Consider also the extraction of “artistic DNA.” What were the distinctive things Horowitz did that made him unique as a performer? We can compare his performances to the original scores – essentially “hold them up to the light” in the computer – and build a software template for Horowitz that might be applied to any musical score.

This opens the remarkable opportunity for creating models of an artist’s style or creating style models from scratch. In fact, new playback devices (unlike today’s MP3 players) could be built to hold digitized music scores – and listeners could then download and exchange style templates that would let them change how the music is heard. As the 21st century progresses, listeners will get to control how recordings sound – and how the music is played, even after the fact.

Audio Equivalent of CG in Films

We see a remarkable opportunity for using digital techniques to reinvent the art of music interpretation, performance, and recording. Think of the analogies in video. The entertainment industry uses three-dimensional CG (computer graphics) in many aspects of movie production. Software and equations for describing natural behavior in the visual domain are being developed rapidly for films. A groundbreaking example occurred in the mid 1990s: the programmers who animated Jurassic Park had to figure out the “code” for animals’ natural gaits, how muscles moved in relation to a skeleton, and how skin reflected light. CG manipulation is now used in nearly every commercial film or ad. The analogous set of problems in the domain of music remains nearly untouched. To learn more about this remarkable technology, visit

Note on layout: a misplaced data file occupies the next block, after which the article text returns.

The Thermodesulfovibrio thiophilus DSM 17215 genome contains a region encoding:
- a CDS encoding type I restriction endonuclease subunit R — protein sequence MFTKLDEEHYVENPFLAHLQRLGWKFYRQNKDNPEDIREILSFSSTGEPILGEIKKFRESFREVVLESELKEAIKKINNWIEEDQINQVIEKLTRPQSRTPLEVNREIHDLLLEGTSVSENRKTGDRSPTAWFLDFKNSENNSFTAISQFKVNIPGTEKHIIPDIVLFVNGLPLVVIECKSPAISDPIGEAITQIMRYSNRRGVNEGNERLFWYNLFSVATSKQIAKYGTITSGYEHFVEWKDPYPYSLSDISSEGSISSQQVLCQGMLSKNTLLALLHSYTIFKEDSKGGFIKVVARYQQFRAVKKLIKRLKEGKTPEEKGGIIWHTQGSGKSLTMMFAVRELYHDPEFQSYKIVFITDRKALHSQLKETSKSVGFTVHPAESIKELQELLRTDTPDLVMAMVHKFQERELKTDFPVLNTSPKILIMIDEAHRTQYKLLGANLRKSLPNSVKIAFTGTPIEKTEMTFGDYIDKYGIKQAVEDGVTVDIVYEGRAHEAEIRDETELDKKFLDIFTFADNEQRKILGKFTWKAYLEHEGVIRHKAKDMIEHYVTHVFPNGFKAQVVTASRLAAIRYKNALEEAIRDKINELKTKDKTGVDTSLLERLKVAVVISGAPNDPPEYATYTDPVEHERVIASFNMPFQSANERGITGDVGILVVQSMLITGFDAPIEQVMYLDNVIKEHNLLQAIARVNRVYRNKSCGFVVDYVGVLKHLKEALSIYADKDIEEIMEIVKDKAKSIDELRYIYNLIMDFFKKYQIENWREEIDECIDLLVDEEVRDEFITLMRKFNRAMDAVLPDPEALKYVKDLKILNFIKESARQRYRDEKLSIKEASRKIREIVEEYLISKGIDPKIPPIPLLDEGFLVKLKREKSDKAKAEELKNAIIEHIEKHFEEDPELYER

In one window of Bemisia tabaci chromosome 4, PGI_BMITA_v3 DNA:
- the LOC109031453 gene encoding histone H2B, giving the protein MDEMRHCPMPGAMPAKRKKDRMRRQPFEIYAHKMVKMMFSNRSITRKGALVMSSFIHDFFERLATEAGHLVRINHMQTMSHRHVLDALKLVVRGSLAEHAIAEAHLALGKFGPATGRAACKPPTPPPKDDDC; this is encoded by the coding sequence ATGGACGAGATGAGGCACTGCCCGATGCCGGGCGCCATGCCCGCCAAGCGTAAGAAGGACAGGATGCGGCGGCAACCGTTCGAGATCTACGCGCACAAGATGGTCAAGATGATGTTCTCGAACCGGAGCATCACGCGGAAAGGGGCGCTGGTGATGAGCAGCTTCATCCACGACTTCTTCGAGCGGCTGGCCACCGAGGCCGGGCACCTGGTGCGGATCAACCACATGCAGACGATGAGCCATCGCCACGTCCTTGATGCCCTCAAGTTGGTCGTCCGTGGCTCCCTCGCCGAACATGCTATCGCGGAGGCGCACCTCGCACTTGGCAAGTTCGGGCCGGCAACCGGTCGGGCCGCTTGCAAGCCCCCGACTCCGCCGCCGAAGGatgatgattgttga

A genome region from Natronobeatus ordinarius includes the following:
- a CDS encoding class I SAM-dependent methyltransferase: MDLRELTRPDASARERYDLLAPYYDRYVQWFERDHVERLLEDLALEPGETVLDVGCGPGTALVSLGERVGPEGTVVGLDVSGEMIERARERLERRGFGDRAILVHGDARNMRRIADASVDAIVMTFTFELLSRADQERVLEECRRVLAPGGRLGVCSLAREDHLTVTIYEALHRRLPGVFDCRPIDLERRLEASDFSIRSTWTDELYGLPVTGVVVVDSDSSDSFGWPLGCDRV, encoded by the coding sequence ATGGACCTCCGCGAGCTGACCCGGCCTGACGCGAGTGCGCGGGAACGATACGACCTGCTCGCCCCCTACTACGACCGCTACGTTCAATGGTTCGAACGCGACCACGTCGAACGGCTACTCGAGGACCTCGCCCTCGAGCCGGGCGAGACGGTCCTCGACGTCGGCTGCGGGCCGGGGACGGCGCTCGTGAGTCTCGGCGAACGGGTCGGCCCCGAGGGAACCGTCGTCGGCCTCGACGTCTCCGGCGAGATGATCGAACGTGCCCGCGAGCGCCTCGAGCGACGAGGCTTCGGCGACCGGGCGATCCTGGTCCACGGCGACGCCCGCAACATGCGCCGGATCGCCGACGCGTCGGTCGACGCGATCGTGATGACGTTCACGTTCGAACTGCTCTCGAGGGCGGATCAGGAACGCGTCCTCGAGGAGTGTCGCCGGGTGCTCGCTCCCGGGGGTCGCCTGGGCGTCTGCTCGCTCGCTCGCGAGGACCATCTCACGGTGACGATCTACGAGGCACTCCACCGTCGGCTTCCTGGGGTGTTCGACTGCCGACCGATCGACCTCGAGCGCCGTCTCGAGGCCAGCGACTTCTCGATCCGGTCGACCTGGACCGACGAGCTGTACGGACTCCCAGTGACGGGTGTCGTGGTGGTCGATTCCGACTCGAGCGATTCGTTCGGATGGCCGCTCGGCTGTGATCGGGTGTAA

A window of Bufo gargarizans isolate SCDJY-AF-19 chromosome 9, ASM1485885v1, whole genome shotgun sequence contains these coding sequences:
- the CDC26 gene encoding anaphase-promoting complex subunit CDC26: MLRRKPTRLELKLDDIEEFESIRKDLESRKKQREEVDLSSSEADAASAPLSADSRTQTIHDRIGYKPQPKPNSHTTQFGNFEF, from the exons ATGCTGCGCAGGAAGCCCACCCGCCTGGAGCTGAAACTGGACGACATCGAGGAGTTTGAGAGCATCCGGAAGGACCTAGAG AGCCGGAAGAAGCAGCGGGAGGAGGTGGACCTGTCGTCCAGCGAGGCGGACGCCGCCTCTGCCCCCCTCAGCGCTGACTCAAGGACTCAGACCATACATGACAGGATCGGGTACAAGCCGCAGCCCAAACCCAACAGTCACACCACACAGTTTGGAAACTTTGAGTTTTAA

And for a firsthand demonstration of this new technology, readers are urged to attend a recital by Mei-Ting Sun on Thursday, May 19, in Raleigh’s Fletcher Opera Theater. The artist captured the 2002 International Piano-e-Competition and more recently garnered first prize in the National Chopin Piano Competition – he will represent the USA in the International Chopin Competition in Warsaw in September 2005. His program in Raleigh will include preludes by Robert Cuckson and Chopin, Scriabin’s Sonata No. 3, and Liszt’s spectacular transcription of the Overture to Wagner’s Tannhäuser. Glenn Gould and Alfred Cortot will be on hand, too, figuratively speaking, as Zenph Studios demonstrates its latest musical re-creations. For details, see CVNC‘s Triangle Chamber Music page or the website of the Raleigh Chamber Music Guild.

Copyright ©2005 Zenph Studios, Inc.

*Note: Walker is President & CEO of Zenph Studios.

Note 2: For another perspective on this new development, see Mick Hamer’s article in New Scientist Magazine at